Temperature control 56 is regulated by control board 60. Being digital-based, control board 60 interfaces with analog-based temperature control 56 via analog/digital converter 62 and digital/analog converter 64 as shown in FIG. 2. Control board 60 currently operates 8 bit data conversion devices but, can operate 16-bit data conversion devices if additional accuracy is needed.
Control board 60 functions to control temperature of the buffer solution simultaneous with control of the rotation of disk 20. For the introduction of user-programmable rotation upon disk 20, a computer 66 and keyboard are necessary. Control board 60 receives its program from a distal computer 66 and, once the program is entered, the keyboard and the computer are no longer necessary. At present, all programming is in BASIC®. However, it is envisioned that any form of comparable programming language will be suitable as long as the desired rotation and temperature control are achieved. Use of a higher language simplifies programming. In case disk 20 is positioned improperly during rotation, an optical slit-containing-home-finding disk (30 in FIG. 1) is mounted on shaft 14 and a home-finding command is included in the program. The slit is monitored by an opto-interrupter 68 placed on stepping motor 12. Opto-interrupter 68 functions to determine when disk 20 is in a "home" position, in response to a home-finding command.
Computer 66 used for inputting and outputting signals to control board 60 may be any type of ASCII terminal having an RS-232 port. The control board which receives input from the computer and produces outputs into the computer, has an 8052-AH-BASIC microprocessor (8K byte BASIC ROM, a programmable pulse generator, built-in algorithm for programming EEPROMs and EPROMs) 8K byte of RAM, 8K byte of battery backed RAM, battery-backed real time clock and timer with resolution of 0.005 sec. 8K byte of ROM command extensions, 8K byte of EEPROM, 24 bits of programmable digital input-output, and an RS/232 printer port with a programmable Baud rate. A Micromint, Vernon, Conn., Model BCC-52 BASIC computer/controller is preferred as the control board of choice. However, any form of control board which performs the desired function can be utilized.
Control board 60 functions to receive computer 66 input and is driven by the power supply 70. Power supply 70 is a switching type with the following outputs: 12 volts, 19 amp for Peltier cell 42, the RS-232 port, the digital to analog converters 62 and 64, stepping motor 12, and temperature control block 56. Power supply 70 also provides -12 volts, 0.25 amps for the RS-232 port and the temperature control block. Still further, power supply 70 provides 5 volts and 1 amp for control board 60, temperature control block 56, motor translator 72 and home sensor 74. A preferable switching supply can be provided from Power One, Camarillo, Calif., Model SPL250-1012, modified with a switching invertor to provide conversion from 12 volts to -12 volts and a 5 volt linear regulator which converts 12 volts to 5 volts. Motor translator 72 functions to deliver 1 amp per phase in half-step sequence with a current-regulated bipolar output. Translator 72 is preferably a translator which can be built from schematic diagram found with data provided for the L298N full bridge device, page 263 of the Industrial and Peripheral ICS data book, SGS Thompson Microelectronics, Phoenix, Ariz.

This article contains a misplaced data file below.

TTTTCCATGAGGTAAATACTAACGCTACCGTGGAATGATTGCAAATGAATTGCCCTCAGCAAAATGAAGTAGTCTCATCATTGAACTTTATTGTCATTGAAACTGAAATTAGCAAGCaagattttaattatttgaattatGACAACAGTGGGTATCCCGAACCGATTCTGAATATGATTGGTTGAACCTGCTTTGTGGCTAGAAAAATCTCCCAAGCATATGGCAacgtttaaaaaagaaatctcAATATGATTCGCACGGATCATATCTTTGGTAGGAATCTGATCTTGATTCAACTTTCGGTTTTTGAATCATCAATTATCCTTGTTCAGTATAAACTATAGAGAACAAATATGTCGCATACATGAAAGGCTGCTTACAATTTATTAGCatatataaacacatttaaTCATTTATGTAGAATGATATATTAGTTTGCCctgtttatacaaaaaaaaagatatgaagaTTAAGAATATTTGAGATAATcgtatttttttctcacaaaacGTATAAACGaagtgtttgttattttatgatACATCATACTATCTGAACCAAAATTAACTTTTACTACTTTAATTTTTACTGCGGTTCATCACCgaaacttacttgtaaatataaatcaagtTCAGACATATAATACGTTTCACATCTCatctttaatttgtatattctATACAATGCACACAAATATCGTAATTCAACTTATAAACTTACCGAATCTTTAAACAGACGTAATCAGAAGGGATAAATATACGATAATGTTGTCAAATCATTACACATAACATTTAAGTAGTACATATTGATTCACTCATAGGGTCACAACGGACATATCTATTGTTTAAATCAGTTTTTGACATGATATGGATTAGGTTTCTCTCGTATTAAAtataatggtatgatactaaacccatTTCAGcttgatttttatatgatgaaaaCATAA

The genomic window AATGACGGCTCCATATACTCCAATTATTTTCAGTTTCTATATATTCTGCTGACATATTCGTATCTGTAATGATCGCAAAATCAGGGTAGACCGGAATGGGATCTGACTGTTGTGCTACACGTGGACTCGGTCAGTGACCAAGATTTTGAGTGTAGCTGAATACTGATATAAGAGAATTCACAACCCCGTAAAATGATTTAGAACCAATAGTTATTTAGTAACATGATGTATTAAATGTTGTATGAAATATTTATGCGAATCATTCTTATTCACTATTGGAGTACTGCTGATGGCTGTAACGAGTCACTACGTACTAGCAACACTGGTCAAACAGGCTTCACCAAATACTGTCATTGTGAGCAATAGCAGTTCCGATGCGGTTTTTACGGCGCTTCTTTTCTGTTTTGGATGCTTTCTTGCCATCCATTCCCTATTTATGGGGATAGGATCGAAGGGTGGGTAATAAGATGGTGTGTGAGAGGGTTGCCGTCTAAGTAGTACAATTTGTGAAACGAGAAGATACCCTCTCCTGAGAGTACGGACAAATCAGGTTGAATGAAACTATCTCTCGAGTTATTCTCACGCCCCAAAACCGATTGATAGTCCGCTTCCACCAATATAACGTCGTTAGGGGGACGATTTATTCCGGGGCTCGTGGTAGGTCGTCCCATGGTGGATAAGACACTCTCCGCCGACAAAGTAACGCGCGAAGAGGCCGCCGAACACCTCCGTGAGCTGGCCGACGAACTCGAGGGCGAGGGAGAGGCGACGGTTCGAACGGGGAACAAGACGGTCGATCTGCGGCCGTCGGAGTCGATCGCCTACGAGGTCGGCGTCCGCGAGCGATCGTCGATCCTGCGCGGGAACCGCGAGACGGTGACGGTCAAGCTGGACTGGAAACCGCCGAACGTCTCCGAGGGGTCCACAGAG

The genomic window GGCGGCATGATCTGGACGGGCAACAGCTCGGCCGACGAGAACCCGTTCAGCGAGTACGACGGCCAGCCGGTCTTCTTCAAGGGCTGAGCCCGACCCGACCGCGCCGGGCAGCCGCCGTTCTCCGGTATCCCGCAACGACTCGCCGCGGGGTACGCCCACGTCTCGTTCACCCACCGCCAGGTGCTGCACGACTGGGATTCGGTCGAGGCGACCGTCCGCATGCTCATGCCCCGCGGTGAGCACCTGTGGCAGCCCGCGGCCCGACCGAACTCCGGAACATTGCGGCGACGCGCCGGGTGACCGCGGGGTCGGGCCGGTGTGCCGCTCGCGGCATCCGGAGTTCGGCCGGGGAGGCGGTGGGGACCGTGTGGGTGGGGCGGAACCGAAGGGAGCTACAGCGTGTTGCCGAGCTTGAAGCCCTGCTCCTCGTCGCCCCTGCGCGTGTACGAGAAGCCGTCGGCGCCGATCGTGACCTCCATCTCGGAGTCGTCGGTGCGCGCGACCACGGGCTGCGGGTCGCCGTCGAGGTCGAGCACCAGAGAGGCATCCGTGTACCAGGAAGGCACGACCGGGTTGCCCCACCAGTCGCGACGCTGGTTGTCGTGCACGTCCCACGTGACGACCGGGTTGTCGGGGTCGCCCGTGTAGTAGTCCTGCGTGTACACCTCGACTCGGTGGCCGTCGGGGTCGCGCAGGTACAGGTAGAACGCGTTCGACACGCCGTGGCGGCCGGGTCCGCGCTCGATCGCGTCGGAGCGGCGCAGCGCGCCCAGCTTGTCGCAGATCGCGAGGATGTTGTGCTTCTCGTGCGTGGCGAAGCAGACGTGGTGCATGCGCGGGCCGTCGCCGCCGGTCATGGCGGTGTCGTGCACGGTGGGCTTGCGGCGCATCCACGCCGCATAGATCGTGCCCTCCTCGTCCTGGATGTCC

Either independent from or associated with power supply 70 is an electrophoresis power supply 80 which produces sufficient voltage range, preferably between 40 volts to 300 volts, to supply electrical field between electrodes 40 shown in FIGS. 1 and 2. Electrophoresis power supply 80 is controlled by power control block 82. Power control 82 can control or change voltage magnitude, switch on or off, invert voltage polarity or pulse the voltage from power supply 80 to electrodes 40. Signals from control board 60 control or operate control block 82 to provide the desired voltage or current output.
Stepping motor 12 which drives rotating disk 20 is targeted for a minimum holding torque of 50 ounce-inches and 400 half-steps per revolution. To provide an absolute reference position, home-sensor 74 is connected to motor 12 and consists of an opto-interrupter and an opaque disk approximately 2.67 cm in radius with a 0.041 cm wide radial slit at the outer edge. The opaque disk 30 is mounted on shaft 14 of stepping motor 12 and the slit provided therein maintains a reference for the opto-interrupter mounted on the stepping motor. The opto-interrupter currently used is made by Optek Technology, Inc., Carrollton, Tex., Model OPB 10532.
In preliminary experiments, to explore new modes, comparatively short pulses (5 second) of higher angle (α) between pulse directions (α=0.9π radians) are interspersed between longer pulses (90 seconds) of the original mode (α=0.6π radian). The rationale for including shorter pulses was to disengage DNA that became tangled with the gel during the longer pulses. When tested with open circular DNA, the effectiveness of 18 shorter pulses after each of the longer pulses was discovered and is shown in FIG. 3. Electrophoresis of the illustrated samples shown in FIG. 3 was performed at 3 volts/cm, 20° C. in a 1.0% Seakem LE agarose gel (preferably manufactured by FMC Bioproducts, Rockland, Me.) cast in a 0.01M sodium phosphate, pH 7.4, 0.001M EDTA. The cyclized bacteriophage λ DNA is cyclized by its cohesive ends by incubation at 3.2 μg DNA/ml in a 0.1M NaCl, 0.01M sodium phosphate, pH 7.4, 0.001M EDTA at 45° C. for 5-7 hours. The concatemerized bacteriophage DNA is joined end-to-end by the above procedure for cyclization, but applied to 100 μg DNA/ml for 2-3 hours. After electrophoresis, the gel was stained with 1 μg/ml ethidium and photographed. The directions of the first (I) and second (II) electrophoresis are indicated by the joined arrows and the origin of electrophoresis are indicated by the arrowheads on FIG. 3.